I became friends with Angela Hickman Newnham and Julian Leiberan-Titus when they were working on Storm Hollow years ago, and I really wanted the project to turn out right. For me, part of that is stamping out grammar errors. So I offered my services as a proofreader, and I’ve been editing hundreds of pages of books and cards over the past year or so. They brought some samples of cards and some pre-production books to Gen Con, and I finally got to see things in their assembled form, with artwork and things laid out on a page (thanks to Dann May’s hard work). It’s the first time I’ve been a part of something of this scope, and I’m so pleased with how it’s shaping up. Of course, now I have hundreds of card proofs to re-check one more time for errors that may have cropped up during layout. Wish me luck!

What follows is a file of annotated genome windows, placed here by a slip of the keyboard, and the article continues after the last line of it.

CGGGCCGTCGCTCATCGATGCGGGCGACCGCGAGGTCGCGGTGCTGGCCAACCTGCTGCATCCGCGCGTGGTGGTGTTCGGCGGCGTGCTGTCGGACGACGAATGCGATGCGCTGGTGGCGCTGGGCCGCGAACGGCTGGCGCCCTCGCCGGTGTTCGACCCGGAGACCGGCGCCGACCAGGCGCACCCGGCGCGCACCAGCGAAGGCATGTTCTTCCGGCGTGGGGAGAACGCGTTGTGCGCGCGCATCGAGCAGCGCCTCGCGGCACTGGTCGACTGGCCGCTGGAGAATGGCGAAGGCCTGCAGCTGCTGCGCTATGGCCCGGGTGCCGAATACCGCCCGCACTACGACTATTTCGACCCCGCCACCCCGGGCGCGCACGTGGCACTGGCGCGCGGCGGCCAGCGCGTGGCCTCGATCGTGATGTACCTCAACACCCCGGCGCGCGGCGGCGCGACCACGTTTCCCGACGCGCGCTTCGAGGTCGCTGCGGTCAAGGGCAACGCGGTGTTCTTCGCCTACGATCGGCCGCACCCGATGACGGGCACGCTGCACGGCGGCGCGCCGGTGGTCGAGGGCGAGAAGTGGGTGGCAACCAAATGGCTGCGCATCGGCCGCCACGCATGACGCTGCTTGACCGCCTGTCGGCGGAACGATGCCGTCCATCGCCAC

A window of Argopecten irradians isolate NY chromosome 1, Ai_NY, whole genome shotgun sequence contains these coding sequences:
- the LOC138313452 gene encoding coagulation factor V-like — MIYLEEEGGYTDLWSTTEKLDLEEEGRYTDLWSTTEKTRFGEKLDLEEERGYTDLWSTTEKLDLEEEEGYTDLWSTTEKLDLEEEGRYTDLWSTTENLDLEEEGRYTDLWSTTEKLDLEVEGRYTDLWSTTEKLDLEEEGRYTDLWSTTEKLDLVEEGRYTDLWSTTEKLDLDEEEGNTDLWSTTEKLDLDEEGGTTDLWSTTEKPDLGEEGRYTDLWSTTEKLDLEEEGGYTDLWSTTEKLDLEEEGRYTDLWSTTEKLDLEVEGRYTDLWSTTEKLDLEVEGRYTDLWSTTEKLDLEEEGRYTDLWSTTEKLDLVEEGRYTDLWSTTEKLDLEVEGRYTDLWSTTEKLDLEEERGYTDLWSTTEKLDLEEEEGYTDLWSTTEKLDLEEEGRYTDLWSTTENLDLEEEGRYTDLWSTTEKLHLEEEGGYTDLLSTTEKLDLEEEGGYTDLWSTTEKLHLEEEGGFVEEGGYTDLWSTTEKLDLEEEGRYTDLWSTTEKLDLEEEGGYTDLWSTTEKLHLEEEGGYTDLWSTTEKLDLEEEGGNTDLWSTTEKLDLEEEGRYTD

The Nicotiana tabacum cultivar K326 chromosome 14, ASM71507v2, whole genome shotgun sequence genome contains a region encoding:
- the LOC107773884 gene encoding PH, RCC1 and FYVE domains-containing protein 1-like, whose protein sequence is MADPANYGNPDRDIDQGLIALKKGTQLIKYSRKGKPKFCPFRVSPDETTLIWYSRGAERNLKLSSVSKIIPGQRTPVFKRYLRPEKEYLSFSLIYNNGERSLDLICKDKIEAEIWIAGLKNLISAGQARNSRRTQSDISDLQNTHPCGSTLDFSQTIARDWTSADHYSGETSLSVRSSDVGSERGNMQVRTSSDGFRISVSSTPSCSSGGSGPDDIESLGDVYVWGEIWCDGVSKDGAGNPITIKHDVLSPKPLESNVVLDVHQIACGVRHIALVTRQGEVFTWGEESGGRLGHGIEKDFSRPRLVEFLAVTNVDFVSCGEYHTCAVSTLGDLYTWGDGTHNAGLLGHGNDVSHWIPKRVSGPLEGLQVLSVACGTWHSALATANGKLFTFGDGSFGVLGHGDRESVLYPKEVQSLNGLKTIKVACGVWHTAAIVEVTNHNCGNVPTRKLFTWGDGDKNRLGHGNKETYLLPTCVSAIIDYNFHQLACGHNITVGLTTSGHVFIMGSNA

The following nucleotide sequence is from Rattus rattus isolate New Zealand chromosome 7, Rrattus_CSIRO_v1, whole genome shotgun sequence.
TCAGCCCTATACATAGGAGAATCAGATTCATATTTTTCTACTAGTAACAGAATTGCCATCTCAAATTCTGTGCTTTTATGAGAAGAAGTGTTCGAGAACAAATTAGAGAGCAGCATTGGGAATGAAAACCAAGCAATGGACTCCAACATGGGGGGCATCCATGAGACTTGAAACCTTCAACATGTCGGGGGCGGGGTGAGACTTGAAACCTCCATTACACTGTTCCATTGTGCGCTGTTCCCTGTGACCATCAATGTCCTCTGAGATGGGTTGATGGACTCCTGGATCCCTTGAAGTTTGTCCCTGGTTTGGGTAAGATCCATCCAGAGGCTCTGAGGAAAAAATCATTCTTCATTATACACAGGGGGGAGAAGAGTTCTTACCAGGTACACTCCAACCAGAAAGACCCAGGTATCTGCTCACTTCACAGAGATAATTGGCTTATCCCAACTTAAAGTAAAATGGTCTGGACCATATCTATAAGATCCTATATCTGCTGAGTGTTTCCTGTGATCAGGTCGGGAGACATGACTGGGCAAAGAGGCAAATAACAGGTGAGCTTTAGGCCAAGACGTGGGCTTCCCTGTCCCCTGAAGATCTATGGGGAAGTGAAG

Like the others, though, the best part of Gen Con is the people. It’s being able to strike up a conversation with just about anyone you see for several days, from the time you set foot in Indy (or sometimes even sooner) to the time you board your flight home. It’s staying up way too late playing games and laughing, or playing games and thinking really hard in silence about your next move, or just talking to people that you recognize as part of your tribe. I don’t get to see the other GeekDads that often–maybe once or twice a year for some, and even less for most–so the opportunity to spend four days rubbing shoulders with them is a real treat.
Thanks again, Gen Con, for a fun-filled week. We can’t wait to come back!